5 Things for your child to do this Summer
1. Take a trip
One of the best things to do during the summer is to take a family vacation. Exploring new areas does wonders for decluttering the mind of an overworked and stressed out parent, while also providing valuable time for children and parents alike to connect and develop a stronger bond through shared experience. One recommendation though, ask your child where they would be interested in exploring. Let them take an integral role in planning the trip and make the whole endeavor a collaborative experience. Showing your child that you value their opinion and trust them with something as big as planning an international family vacation can do wonders for building up their confidence in the much smaller endeavors that they will face on the day to day of their remaining school career. Also, at the end of the day, some good R&R time is good for everyone and just all-around fun!
2. Organize an event with friends
Encourage your child to organize a sports league, book club, or any type of group activity with their friends. This is another great chance for a child to develop their leadership skills by being empowered to organize a group of peers. Even if they are just setting up a weekly pick-up basketball game with a group of friends at the local rec, your child will have something to look forward to on a weekly basis that they feel autonomy and empowered to stay on top of.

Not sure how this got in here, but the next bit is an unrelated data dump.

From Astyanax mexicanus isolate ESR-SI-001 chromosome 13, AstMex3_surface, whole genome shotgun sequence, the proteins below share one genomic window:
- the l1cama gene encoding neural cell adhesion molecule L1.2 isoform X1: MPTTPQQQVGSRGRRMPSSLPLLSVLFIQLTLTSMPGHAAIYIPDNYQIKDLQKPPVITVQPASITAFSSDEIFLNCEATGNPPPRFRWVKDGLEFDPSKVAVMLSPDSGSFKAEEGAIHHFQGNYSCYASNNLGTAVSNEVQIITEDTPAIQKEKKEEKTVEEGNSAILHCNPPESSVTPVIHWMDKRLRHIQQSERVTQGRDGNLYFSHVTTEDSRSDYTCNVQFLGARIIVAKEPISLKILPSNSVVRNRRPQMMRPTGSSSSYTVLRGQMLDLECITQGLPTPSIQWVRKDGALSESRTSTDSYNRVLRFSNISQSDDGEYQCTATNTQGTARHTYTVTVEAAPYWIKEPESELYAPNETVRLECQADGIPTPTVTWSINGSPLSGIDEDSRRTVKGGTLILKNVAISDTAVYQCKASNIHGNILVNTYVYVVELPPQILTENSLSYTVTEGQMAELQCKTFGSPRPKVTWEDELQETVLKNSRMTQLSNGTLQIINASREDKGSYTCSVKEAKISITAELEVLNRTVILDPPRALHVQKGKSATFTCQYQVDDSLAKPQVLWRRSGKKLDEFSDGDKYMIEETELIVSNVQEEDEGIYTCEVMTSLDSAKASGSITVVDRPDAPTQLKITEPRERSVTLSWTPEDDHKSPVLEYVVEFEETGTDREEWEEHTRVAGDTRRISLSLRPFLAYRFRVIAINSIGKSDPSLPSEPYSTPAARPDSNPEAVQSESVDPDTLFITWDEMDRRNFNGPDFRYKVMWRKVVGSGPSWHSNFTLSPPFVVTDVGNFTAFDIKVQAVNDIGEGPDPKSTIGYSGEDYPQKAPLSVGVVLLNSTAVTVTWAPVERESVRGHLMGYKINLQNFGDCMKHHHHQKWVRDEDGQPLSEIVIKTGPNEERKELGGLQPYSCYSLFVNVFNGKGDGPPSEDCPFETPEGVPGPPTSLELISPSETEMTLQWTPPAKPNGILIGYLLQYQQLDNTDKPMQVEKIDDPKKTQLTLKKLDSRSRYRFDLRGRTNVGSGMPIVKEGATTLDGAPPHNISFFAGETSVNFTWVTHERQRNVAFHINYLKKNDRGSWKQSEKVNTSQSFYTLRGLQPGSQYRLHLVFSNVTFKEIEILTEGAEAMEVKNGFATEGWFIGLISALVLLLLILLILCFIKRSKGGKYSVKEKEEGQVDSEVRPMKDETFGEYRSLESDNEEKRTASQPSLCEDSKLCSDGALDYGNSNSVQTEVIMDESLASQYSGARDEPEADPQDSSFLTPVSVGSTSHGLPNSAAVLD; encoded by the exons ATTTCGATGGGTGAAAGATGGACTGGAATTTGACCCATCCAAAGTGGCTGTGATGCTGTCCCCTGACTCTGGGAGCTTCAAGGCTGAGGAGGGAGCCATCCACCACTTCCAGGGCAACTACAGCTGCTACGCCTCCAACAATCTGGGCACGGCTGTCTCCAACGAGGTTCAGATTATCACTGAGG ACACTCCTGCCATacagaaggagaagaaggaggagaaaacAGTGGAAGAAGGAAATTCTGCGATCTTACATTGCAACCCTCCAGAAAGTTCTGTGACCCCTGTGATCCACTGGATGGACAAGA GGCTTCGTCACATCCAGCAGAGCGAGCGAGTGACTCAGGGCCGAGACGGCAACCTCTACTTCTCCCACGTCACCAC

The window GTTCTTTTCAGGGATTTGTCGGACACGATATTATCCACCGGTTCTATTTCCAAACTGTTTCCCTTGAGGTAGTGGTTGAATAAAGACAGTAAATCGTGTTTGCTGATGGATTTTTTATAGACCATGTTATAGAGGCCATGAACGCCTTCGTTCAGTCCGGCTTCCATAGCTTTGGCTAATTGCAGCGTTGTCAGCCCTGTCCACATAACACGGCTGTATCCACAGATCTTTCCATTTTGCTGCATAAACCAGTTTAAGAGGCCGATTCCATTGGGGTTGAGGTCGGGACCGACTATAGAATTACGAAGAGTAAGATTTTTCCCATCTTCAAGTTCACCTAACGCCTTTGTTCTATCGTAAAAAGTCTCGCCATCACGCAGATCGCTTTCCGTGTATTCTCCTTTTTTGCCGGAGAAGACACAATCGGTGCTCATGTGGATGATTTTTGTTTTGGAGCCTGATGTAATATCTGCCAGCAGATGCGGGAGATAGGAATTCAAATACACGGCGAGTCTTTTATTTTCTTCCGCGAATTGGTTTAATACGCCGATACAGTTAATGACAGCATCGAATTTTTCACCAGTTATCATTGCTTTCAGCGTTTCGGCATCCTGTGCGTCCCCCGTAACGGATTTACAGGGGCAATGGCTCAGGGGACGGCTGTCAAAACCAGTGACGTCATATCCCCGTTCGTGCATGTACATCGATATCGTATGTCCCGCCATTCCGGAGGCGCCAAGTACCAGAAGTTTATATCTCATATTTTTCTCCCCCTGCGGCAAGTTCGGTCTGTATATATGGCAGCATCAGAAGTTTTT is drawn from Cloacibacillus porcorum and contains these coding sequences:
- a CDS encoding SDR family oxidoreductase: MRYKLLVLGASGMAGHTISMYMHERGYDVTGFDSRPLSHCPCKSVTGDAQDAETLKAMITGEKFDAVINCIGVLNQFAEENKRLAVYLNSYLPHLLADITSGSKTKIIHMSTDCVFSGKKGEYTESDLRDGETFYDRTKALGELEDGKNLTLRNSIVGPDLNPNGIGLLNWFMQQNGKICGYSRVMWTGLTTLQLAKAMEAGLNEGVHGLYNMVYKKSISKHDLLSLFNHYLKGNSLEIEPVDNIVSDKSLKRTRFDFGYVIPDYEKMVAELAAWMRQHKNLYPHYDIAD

3. Take up a new hobby or skill
The Summer is a time when children will have substantial downtime. This is a great chance to enroll your child in a photography class, guitar lessons, painting courses, help them learn to cook, or anything under the sun. You might be surprised and help them to find their new passion. The Summertime is the perfect chance to try new things and explore new areas of interest without the stressors of school getting in the way. Maybe you have an old hobby that you’ve never shared with your child. Sharing your hobbies is a great way to bond and show your child a side of you they might not have seen through all of the “being a parent” that normally overruns your relationship during the hectic times of the school year.
4. Tackle more than just your summer reading list